Showing posts with label Wallace Roney. Show all posts
Showing posts with label Wallace Roney. Show all posts

Friday, January 11, 2008

A Miles Davis Tribute Worth Keeping

A Tribute to Miles Davis--
Wallace Roney(trumpet), 
Herbie Hancock(keyboards), 
Tony Williams(drums), 
Wayne Shorter(reeds), 
Ron Carter(bass)
You need to bear in mind that this isn't a dusty museum exhibition where the music of the late trumpeter and bandleader is dutifully eviscerated and mounted on a pedestal. Quite the opposite, as Davis alum Hancock, Shorter, Carter and Williams, along with firebrand trumpeter Wallace Roney perform a number of familiar tunes with vigor and intensity. Mere reverence is replaced with passion and a willingness to stir things up. Roney, in particular, is a wonder and an inspired choice to fill the trumpet position; he has a hard-core virtuosity that rivals Freddie Hubbard, and yet retains a sublimely modulated, vibrato-less tone, clean and pristine. His register-jumping flurries on the live version of "So What" or the delicately etched readings are remarkable examples of pace and phrasing. For an instrument known for its uniformly declarative, sound, with the notes, as executed by the most superlative of players, sounding sharp, full, hard bits of color sculpting whole structures of sound from the metaphorical block of granite. Roney,though, had something else, the rarest of thing in jazz trumpet, the ability to make his extemporaneous statements fluid,one note flowing out of the one before it and into the one that follows in a deceptively easy legato that made you think of the accelerated fluidity of saxophonist John Coltrane. Roney, I'd wager , is the obverse of Hubbard; in my life I've witnessed the glory of two of the most compelling jazz trumpet players, one the skyrocketing lyricist, Hubbard, for whom precision and speed were in the mastery of musical ideas that sped by in breath taking forays, and the other and no lesser , Roney, whose virtuosity was in the service of seemingly unlimited ideas of restatement, reconfiguration, and reimagining of a composer's written score.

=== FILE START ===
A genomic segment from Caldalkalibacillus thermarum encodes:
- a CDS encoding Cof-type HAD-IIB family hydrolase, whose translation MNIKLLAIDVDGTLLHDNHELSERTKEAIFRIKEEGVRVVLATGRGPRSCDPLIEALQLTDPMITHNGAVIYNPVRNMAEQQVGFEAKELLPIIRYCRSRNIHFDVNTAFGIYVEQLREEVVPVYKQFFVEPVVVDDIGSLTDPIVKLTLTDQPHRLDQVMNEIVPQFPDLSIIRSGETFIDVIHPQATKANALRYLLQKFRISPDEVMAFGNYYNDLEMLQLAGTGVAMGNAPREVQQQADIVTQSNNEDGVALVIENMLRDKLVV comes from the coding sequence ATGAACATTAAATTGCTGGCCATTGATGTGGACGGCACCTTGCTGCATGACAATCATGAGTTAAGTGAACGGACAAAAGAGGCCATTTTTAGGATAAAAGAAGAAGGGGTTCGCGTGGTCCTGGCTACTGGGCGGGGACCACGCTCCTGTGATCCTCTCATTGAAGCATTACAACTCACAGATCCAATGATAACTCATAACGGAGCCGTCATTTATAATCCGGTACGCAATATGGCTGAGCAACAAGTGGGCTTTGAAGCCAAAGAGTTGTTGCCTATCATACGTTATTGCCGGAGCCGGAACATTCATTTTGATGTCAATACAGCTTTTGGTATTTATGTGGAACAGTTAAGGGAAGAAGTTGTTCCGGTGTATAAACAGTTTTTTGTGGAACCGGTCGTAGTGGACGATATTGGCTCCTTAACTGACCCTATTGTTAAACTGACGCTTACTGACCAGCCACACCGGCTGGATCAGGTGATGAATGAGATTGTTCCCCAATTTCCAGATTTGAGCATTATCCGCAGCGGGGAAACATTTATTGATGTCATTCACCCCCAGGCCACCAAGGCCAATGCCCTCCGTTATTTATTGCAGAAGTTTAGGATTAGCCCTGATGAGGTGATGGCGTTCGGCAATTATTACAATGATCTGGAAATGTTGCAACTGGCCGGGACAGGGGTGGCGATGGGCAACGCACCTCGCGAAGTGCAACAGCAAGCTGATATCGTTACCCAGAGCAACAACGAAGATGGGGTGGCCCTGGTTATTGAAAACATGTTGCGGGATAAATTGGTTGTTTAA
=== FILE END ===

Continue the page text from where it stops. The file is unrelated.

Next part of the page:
And, square as it may sound, it's always great to have Hancock et al return from their wanderings in the fusion wilderness and apply their singular skills on material that requires the best of their improvisational genius. Shorter, for my money, remains the best saxophonist of the post-Coltrane generation, assembling his solos in abstracted sections and deliciously snaky tangents. Williams is, to say nothing else, an astonishing drummer, a continuous rumble of polyrhythms, rising and falling with the many sly turns of this music. Bop, ballads and casually asserted samba rhythms are highlighted with William's strong, graceful stickwork.